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  1. Data
June 17, 2024

Trust in news up slightly in UK but remains lower than global average

Fewer people ranked The Sun as untrustworthy compared to last year.

By Clara Aberneithie

Trust in news in the UK increased by three percentage points in the past year, according to the latest Digital News Report from the Reuters Institute for the Study of Journalism.

In the UK 36% of more than 2,000 survey respondents said they trust most news most of the time – up from 33% last year.

However the UK’s trust level is down long-term, from 51% in 2015, with a low point of 28% in 2020.

How has trust in news changed globally?

Trust among the 47 countries included in the 2024 study averaged at 40%, with Finland having the highest (69%) and Greece and Hungary the lowest (23%).

The UK saw was ranked 25th out of 47 countries.

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Few European countries saw growth in the past year, including the UK, Greece (up four percentage points) and France (up 1pp).

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The Netherlands, Austria and Poland saw falls in trust of three percentage points each, while Romania saw a 5pp fall.

The most growth was seen in Asia-Pacific countries, specifically, Hong Kong (+16pp), Thailand (+3pp), India (+3%), Taiwan (+5pp) and South Korea (+3pp).

Which newsbrands do Brits trust?

Public opinions on brand trust in the UK remained largely unchanged since last year, with the BBC ranked the most trustworthy by the public (62%).

The least trustworthy was again The Sun, with 63% respondents saying that they wouldn’t trust it, although this was an improvement from 66% last year.

Does AI impact our levels of trust?

The report's findings indicated that those who trusted the news in general also appeared to be those who were more comfortable with AI being used as long as journalists remain in control.

But the UK scored the lowest of all countries for the proportion of people comfortable with the use of AI in news.

The report suggested this may be because “British press coverage of AI... has been characterised as overly negative and sensationalist.”

In the UK 10% of people said they would be comfortable with using news produced mostly by AI, with 63% uncomfortable. In the US 23% said they would be comfortable with AI-produced news and 52% were uncomfortable.

The report said: "We also find that people with greater AI awareness tend to feel relatively more comfortable with the use of AI in journalism. While still very low, comfort using news made mostly by AI is twice as high among those who have seen or heard more about AI (26%) relative to those who have seen less (13%).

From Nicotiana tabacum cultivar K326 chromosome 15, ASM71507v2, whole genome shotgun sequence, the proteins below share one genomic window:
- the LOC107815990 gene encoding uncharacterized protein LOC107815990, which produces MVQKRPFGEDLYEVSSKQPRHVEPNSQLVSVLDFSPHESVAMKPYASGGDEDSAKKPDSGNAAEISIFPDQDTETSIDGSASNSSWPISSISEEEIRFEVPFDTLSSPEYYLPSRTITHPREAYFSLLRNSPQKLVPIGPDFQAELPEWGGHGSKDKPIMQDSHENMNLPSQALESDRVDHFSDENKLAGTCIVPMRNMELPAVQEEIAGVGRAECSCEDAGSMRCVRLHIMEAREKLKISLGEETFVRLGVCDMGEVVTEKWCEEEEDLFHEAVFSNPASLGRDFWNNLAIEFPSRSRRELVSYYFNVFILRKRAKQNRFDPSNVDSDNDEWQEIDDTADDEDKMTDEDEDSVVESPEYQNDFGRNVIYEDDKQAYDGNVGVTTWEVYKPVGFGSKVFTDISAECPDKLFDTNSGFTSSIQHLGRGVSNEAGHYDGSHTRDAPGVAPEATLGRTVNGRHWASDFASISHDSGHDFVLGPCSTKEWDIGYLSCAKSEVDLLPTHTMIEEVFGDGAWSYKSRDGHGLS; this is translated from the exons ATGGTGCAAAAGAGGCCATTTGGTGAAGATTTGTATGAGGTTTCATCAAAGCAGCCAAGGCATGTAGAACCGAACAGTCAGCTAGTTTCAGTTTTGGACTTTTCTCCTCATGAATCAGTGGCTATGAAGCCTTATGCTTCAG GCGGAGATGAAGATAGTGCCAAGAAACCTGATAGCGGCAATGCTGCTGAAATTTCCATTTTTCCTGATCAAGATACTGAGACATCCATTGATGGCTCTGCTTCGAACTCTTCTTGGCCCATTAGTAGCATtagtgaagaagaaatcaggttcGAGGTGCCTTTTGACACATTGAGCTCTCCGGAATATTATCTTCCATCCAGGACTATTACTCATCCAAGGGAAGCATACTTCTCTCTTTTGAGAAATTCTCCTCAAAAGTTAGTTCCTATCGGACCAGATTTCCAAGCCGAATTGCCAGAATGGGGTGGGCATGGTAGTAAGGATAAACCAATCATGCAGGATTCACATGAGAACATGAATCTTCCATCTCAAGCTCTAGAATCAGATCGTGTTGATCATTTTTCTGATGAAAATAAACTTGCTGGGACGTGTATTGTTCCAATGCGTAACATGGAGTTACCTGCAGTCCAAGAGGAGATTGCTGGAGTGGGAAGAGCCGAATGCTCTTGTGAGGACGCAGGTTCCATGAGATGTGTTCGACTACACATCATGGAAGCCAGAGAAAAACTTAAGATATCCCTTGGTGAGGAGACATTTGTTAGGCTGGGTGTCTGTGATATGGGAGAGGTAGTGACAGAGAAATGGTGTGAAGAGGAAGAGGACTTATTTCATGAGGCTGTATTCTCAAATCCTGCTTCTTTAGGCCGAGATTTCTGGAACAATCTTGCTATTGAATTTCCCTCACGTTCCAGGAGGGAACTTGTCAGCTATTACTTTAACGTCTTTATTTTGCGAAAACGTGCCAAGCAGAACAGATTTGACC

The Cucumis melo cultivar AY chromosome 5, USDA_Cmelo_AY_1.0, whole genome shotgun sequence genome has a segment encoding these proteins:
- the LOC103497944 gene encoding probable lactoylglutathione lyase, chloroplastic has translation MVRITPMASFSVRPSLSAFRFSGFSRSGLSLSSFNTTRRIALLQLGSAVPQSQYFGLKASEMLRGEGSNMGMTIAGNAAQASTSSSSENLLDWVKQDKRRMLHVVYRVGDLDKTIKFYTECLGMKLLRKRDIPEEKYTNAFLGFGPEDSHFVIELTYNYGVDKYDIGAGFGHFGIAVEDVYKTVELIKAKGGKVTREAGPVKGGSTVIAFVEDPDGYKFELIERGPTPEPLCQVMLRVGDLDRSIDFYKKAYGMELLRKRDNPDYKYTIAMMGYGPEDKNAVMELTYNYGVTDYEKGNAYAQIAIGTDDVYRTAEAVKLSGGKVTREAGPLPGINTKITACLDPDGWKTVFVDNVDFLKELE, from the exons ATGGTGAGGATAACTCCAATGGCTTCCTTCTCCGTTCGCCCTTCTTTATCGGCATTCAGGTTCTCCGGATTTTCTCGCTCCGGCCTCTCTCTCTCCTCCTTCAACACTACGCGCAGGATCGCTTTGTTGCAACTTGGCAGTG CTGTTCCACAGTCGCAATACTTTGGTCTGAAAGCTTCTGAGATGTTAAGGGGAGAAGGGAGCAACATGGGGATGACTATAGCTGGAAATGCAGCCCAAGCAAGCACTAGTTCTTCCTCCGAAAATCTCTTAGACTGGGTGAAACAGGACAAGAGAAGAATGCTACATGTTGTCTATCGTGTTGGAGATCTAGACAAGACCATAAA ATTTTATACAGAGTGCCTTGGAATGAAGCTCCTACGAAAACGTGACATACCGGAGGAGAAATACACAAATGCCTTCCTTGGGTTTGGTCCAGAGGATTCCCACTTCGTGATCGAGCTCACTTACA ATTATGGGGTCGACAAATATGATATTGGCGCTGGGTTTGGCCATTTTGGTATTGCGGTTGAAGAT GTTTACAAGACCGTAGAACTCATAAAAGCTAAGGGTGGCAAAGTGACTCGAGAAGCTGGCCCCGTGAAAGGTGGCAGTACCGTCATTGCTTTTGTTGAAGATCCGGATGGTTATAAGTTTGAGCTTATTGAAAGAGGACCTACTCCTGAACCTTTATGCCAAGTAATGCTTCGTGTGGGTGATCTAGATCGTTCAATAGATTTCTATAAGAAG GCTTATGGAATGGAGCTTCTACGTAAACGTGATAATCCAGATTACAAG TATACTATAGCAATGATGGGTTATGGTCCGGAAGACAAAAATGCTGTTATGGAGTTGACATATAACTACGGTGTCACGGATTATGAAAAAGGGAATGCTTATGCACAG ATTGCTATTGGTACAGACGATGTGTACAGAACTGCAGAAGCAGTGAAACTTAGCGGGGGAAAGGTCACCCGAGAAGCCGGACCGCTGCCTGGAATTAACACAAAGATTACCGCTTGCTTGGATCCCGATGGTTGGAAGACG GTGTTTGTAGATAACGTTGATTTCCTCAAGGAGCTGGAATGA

"We see a similar gap when asking about comfort using news produced mostly by a human journalist with some help from AI (45% versus 30%)."

The UK was also ranked one of the highest in terms of the proportion of respondents who said they were worried about what is real and what is fake on the internet, at 70%.

But regionally, Western and Northern Europe were identified as areas with the lowest concern among citizens.

What influences trust globally?

The report found four main factors influencing trust across countries and ages:

  1. High journalistic standards (72%)
  2. Transparent about how the news is made (69%)
  3. Lack of bias (65%)
  4. Fairness in media representation (61%)

Those who identified their political orientation as ‘left’, ‘centre’ or ‘right’ ranked the factors influencing trust highly. Those who ‘didn’t know’ their political orientation were far less sure what was important for them in deciding which news outlet to trust, with each of the four main factors ranked roughly 20 percentage points lower than the average.

Generally, across all 47 countries included in the survey, those with low incomes, low levels of formal education, and younger people tended to trust the news less.

The report stated: “These are also groups that are often less well served by the news media, and generally less likely to think that the media cover people like them fairly..."

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Select and enter your email address Weekly insight into the big strategic issues affecting the future of the news industry. Essential reading for media leaders every Thursday. Your morning brew of news about the world of news from Press Gazette and elsewhere in the media. Sent at around 10am UK time. Our weekly does of strategic insight about the future of news media aimed at US readers. A fortnightly update from the front-line of news and advertising. Aimed at marketers and those involved in the advertising industry.
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